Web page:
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Sunday, June 15, 2008

Cafe society

Risky Regencies recently had a lovely post about ice cream and the Regency. The post linked to an essay on the ice cream cone and its date of inception. The relatively famous print of Le Cafe Frascati by PL Debucourt from 1807 is cited as proof as in the lower right hand corner a woman licks something that looks like an ice cream cone.
I pulled out my La Rousse Gastromonique to find out more and became immersed in the world of cafes.
A few of the long established cafes exist -- Caffe Florian (1720) and Caffe Quadri (1775) St Mark's Square Venice, Caffe Greco(1760) in Rome (which I have been to) and Cafe Procope in Paris. It should be admitted that Cafe Procope was reestablished in 1952 on the same site of Cafe Procope.
But what of the other cafes? Is there any trace?
Frascati was the most famous gaming house in Paris during the Directory and Second Empire, according to La Rousse. It was founded in 1796 and it did indeed sell ice cream.
Cafe de Foy (1725) is where Desmoulins harguaned the crowd before setting off the next day for the Bastille. It remained fashionable until 1820. Grimod de la Reyniere cites "smoked wood panels, dim gothic chandeliers, cups without handles and cracked glasses..."
Cafe des Paris -- the first one was opened in 1822 on Boulevard des Italiens. the owner of the property , the Marchioness of Hertford specified that its doors had to close at 10pm. It was regarded as a temple of elegance, but closed its doors in 1856. A second Cafe de Paris opened on Avenue de l'Opera in 1878 and finally shut in 1953. Its patrons included the Prince of Wales (Edward VII).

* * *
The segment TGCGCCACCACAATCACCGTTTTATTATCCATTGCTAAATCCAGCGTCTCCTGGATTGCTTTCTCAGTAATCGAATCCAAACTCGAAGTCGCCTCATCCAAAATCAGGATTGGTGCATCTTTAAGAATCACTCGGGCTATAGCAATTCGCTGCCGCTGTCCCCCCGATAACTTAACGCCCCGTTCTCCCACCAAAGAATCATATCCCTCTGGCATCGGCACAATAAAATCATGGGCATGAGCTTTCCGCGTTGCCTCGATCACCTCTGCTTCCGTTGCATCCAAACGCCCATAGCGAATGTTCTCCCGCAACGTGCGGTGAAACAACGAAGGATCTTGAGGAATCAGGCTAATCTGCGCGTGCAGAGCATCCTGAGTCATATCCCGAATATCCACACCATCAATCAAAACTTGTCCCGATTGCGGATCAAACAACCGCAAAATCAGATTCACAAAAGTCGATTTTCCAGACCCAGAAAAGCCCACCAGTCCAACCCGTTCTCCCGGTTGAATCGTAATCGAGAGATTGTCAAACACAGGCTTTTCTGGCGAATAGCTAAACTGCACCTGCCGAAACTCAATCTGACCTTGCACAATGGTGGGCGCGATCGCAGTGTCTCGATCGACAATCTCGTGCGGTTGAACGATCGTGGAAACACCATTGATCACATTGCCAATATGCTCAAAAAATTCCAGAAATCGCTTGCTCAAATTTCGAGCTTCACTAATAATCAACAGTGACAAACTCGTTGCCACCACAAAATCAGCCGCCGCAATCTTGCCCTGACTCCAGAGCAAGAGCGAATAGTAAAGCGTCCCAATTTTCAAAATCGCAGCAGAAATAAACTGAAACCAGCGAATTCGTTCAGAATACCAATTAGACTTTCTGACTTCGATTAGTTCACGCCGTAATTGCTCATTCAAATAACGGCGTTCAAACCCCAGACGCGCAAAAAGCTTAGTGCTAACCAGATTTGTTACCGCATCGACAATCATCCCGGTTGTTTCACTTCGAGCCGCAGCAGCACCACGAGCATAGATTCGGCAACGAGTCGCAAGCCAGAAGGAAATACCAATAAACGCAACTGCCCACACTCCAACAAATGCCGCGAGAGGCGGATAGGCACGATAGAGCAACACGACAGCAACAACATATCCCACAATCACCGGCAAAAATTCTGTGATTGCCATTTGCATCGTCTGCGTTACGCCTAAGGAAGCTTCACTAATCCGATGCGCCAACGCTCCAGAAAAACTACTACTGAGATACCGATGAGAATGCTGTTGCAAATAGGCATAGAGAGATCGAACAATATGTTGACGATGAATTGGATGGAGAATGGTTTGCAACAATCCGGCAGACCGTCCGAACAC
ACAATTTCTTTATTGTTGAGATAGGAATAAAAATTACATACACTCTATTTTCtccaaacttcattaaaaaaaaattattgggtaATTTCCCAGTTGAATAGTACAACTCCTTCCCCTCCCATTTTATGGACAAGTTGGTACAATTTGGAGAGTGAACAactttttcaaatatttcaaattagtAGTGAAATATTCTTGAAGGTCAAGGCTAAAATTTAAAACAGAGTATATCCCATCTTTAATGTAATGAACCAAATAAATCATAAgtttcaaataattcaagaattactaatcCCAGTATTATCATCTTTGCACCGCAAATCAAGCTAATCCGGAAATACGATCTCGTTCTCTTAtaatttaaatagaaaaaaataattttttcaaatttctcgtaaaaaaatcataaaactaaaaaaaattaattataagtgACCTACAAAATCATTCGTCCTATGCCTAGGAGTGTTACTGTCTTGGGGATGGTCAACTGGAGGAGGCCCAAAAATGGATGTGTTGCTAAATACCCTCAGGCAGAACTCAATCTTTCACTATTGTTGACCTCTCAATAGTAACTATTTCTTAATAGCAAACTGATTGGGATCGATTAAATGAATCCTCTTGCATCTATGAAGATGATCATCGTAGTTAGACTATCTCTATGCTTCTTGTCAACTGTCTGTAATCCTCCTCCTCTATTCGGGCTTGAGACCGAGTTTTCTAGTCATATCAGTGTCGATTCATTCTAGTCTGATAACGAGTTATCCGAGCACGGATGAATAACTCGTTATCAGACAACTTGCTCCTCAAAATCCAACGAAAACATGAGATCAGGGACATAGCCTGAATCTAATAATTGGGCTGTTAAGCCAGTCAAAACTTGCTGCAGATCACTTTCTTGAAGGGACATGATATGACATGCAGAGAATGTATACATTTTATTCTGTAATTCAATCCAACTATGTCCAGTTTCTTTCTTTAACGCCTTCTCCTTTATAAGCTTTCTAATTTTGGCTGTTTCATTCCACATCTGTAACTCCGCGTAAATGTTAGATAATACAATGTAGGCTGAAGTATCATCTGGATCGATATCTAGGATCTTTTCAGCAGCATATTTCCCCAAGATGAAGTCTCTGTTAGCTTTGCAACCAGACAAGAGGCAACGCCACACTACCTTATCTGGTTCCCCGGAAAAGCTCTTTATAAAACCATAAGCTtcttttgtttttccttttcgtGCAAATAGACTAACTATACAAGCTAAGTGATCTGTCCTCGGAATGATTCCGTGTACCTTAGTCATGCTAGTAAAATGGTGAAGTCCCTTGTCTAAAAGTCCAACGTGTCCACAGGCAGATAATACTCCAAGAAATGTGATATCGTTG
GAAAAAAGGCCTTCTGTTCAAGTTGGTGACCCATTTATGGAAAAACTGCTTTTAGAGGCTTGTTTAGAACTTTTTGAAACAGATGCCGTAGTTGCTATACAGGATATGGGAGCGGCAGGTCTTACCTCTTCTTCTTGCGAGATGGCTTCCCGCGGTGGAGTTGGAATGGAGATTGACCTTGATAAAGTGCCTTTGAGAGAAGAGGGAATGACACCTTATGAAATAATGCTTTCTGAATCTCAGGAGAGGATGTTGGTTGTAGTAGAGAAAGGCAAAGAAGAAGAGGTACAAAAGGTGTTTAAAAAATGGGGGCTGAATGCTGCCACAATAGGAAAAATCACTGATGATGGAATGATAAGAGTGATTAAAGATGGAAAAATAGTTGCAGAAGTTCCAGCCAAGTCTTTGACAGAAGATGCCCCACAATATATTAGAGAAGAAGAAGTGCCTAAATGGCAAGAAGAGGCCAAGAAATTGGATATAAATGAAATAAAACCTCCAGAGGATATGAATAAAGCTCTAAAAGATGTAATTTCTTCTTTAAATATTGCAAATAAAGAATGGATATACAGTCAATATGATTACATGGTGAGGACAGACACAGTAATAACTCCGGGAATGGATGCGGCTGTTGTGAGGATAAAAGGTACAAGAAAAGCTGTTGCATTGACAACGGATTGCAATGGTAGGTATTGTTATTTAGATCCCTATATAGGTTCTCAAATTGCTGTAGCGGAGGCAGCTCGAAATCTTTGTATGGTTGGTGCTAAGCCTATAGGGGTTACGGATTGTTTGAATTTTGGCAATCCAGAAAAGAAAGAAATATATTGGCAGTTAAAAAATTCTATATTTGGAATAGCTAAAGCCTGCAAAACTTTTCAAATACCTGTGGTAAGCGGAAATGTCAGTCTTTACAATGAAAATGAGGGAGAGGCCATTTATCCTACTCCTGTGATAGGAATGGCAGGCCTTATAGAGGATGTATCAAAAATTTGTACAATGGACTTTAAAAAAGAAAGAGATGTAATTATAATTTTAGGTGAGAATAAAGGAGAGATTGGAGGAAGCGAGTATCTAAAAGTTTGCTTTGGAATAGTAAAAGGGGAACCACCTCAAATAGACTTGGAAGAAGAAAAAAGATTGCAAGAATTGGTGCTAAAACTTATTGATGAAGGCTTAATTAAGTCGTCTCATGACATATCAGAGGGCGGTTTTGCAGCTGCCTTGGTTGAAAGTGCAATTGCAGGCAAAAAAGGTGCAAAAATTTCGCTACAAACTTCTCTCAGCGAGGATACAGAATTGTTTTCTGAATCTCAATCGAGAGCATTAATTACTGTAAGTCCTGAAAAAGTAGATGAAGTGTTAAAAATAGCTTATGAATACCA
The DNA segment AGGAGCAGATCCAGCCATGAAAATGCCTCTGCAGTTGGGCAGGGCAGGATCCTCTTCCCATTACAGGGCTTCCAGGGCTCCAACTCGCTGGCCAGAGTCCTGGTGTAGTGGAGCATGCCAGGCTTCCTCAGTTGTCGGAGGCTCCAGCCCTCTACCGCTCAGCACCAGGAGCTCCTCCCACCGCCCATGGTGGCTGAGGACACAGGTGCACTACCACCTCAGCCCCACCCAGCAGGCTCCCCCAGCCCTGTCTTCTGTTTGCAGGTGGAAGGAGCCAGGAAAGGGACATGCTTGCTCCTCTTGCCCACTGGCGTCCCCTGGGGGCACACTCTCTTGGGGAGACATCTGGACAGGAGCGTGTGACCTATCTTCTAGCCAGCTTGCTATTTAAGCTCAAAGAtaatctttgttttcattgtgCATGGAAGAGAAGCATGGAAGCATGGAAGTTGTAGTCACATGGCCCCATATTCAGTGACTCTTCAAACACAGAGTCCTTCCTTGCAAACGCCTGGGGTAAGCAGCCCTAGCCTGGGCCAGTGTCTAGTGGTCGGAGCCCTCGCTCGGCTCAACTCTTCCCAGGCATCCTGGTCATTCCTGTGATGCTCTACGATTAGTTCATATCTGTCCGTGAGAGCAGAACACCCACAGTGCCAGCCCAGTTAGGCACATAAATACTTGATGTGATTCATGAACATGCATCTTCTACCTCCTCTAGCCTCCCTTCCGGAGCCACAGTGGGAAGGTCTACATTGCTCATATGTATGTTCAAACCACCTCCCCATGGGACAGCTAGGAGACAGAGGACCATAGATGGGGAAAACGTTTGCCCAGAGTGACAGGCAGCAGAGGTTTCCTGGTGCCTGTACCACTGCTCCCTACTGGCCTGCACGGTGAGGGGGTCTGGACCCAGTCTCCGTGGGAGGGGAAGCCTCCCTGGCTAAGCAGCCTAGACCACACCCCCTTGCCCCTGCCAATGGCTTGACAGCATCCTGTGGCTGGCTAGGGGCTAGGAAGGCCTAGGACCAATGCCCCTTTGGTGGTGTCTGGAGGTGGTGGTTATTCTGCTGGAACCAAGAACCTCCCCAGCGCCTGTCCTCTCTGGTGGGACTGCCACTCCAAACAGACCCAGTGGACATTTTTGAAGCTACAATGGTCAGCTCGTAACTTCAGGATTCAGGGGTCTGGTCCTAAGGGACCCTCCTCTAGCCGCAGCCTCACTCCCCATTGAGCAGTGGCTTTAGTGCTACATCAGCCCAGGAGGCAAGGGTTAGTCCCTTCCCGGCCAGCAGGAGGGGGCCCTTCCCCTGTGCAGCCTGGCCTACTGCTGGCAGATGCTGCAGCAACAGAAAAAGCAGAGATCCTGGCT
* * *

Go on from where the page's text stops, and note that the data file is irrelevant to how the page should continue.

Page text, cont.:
Cafe Hardy which opened in 1799 served the first English breakfasts in Paris after 1804. According to La Rousse, customers would select their choice of meat from a buffet, the waiter would skewer it and have it broiled on a silver grill in a white marble fireplace. Cambacres said -- You need to be very rich to go to Hardy and very hardy to go to Riche ( another cafe).
And finally I will stop with Cafe du Caveau (1784) in the Beaujolais gallery at the Palais Royal, a haunt of artists. After 1802, it was possible to the table where Bonparte had eaten. It closed in 1885.
There are of course others. But I was intrigued. I like learning about old restaurants and hotels.

1 comment:

Kate Hardy said...

Fascinating stuff, Michelle.

And Cafe Hardy. I like the sound of that :o) (At the moment, I have a heroine who's a cook, and I'm messing about with fusion food. It involves pomegranates. And that led to research on Jo Malone toiletries...)